Today I found this helpful article on CNNMoney
about ways to finance a startup. Though the ways of financing is
familiar to most, I would guess that many entrepreneurs don’t know how to
record this accurately in the books. It could be classified as an asset,
investment, owner’s equity or loan.
Here are the seven ways, and I will explain how to classify in your business’ Chart of Accounts.
1. Bootstrapping. That is simply using your own
money to finance the business. You can account for this by classifying
this as an equity account and calling it Owner’s Investment.
However, if you “loan” the business funds periodically by paying for
expenses that you want to be reimburse for, then you should also add a
liability account called “What The Business Owes Me“.
2. Friends and Family. This could be a loan or
investment depending on the agreement you set with your people. It is
good policy to have this designated in writing with the terms for
repayment or if the person have an equity stake in your business. If
this indeed is a loan, the accounting for this to set up a liability
account called Friend/Family Loan. If it an investment, then set up an equity account for this and called Friend/Family Investment. Then you also would want to set up a corresponding Friend/Family Draw account to note payment of profits back to them.
3. Banks. Classify as a loan. Depending on the
terms it is either a current or long term liability. If it is actually
a credit card as oppose to a line of credit, then set it up as such.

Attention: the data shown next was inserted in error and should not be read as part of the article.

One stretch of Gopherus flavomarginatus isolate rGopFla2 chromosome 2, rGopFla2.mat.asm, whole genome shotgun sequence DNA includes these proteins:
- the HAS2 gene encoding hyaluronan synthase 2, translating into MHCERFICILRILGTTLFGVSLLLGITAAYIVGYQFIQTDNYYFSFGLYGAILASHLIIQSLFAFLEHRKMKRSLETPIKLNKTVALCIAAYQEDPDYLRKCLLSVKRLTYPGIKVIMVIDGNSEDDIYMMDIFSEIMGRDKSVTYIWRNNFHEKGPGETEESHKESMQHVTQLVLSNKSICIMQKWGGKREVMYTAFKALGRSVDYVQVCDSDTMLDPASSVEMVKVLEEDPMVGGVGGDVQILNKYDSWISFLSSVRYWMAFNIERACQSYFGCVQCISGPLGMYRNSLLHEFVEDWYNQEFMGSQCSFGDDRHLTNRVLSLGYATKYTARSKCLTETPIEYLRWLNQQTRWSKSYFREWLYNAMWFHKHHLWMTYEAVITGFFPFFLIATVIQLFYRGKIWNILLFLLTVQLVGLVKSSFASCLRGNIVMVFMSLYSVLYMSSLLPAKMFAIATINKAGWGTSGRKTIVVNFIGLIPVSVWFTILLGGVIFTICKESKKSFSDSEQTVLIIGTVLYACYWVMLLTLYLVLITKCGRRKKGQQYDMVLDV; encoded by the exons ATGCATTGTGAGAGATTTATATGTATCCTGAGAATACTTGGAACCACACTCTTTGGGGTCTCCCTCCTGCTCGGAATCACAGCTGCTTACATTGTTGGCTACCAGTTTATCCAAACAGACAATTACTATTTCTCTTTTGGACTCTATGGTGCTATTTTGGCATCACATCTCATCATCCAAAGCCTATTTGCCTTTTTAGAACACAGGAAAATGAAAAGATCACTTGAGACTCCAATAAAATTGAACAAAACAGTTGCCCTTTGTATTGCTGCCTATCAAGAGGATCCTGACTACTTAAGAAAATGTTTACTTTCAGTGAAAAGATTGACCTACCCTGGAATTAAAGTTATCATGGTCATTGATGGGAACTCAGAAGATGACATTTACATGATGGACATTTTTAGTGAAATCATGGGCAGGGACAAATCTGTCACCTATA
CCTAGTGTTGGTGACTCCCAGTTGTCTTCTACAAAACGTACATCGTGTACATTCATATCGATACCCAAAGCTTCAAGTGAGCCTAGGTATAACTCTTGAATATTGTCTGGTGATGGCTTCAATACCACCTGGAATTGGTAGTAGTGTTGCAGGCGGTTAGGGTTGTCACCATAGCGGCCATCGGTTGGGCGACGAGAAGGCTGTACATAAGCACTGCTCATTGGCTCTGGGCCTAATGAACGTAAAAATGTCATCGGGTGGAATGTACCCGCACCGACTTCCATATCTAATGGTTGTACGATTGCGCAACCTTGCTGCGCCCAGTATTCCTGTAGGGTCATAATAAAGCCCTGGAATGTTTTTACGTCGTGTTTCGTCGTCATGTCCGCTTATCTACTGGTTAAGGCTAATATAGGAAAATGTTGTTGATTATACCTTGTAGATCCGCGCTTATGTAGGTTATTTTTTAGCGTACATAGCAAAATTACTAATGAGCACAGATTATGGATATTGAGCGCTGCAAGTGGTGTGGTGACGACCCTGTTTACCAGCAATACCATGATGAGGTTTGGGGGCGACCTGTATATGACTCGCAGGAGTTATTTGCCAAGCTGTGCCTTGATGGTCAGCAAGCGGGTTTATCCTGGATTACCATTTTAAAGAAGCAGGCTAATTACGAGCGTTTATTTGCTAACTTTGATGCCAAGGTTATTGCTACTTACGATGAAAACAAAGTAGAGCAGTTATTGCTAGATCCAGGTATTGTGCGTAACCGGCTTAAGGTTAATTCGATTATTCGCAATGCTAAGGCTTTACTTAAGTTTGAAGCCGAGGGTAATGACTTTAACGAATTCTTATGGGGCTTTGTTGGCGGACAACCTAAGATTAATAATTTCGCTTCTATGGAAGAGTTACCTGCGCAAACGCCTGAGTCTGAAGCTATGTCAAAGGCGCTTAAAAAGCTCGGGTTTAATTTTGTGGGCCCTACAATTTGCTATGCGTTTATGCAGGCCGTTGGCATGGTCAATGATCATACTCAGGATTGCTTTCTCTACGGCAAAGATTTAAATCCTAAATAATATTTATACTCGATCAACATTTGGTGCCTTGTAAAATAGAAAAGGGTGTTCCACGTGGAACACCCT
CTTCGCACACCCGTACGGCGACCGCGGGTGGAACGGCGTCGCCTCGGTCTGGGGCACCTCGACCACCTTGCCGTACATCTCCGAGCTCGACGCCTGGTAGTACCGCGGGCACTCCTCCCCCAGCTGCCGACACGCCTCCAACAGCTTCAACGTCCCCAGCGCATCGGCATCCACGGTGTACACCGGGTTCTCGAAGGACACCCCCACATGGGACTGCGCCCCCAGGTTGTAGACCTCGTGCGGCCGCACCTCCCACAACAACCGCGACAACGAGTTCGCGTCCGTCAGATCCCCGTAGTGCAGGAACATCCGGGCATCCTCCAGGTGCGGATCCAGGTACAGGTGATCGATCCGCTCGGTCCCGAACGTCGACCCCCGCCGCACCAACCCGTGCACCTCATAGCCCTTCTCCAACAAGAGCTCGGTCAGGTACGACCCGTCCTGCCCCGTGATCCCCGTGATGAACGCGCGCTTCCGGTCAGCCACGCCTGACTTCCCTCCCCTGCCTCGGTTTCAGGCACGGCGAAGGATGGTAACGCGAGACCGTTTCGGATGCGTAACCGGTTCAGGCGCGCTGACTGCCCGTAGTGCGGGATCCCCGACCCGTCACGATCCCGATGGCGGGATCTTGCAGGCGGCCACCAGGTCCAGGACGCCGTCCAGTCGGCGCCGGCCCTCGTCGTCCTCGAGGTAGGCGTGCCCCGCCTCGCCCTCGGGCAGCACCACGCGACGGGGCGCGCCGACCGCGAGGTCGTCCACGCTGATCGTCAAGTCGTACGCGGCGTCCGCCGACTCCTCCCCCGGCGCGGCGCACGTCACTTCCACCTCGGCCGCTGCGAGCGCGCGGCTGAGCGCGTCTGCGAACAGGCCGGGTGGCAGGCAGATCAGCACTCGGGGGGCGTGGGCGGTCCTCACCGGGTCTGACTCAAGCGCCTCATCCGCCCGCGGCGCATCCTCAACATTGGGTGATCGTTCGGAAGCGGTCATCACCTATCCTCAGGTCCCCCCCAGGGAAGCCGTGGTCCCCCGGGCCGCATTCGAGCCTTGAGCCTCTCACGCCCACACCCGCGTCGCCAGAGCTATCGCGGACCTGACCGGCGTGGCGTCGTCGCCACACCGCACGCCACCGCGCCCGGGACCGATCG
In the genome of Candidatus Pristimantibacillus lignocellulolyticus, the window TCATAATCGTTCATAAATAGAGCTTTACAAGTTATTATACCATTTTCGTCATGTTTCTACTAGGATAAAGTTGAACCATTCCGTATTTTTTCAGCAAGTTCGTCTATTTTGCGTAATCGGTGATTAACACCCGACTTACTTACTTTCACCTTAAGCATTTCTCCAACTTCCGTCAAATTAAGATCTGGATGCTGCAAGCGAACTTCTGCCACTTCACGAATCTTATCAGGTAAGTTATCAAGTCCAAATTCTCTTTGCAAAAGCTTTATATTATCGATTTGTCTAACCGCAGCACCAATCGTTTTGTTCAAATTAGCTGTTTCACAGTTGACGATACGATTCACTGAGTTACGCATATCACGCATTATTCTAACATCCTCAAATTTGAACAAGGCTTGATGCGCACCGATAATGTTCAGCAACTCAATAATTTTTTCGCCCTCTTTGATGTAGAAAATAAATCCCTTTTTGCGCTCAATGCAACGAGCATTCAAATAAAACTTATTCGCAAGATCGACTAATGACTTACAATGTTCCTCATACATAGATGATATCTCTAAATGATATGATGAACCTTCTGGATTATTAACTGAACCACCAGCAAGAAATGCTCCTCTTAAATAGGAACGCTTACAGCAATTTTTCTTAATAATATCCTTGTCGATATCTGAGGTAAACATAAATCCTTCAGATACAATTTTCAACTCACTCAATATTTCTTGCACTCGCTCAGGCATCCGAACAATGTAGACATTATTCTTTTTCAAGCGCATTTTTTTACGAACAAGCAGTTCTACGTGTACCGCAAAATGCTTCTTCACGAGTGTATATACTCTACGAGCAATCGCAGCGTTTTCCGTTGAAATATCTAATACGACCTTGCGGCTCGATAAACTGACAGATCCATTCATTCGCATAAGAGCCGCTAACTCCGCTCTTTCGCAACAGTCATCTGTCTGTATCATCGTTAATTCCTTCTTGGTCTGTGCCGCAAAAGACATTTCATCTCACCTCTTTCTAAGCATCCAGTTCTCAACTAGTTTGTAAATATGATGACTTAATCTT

4. Grants. If you are diligent and lucky enough to
receive a grant, then it is a boon to your business. Classify it as an
asset and tell your friends. Grant awards are great publicity!
5. Angels and 6. Venture capital.
The accounting is similar for both (an equity account for the
investment.) However, the difference is whether Angel Investor or
Venture Capitalist is a partner or member of your business and how is
profit/capital gains paid to them.
7. Customers and suppliers. This can be a bit
tricky. Are you customers/client merely referring new business to you
or are they official partners in your business? If it just a referral,
then an agreement should be drawn to specify the percentage of the
referred sale your customer/supplier brings to the business. Classify
the sale as referral/commission income and the payout as a commission
expense. If you customer/supplier is more like a business partner, then
you have to determine what their role is and what is their member or
partner draw. That has to be clearly described in contract terms.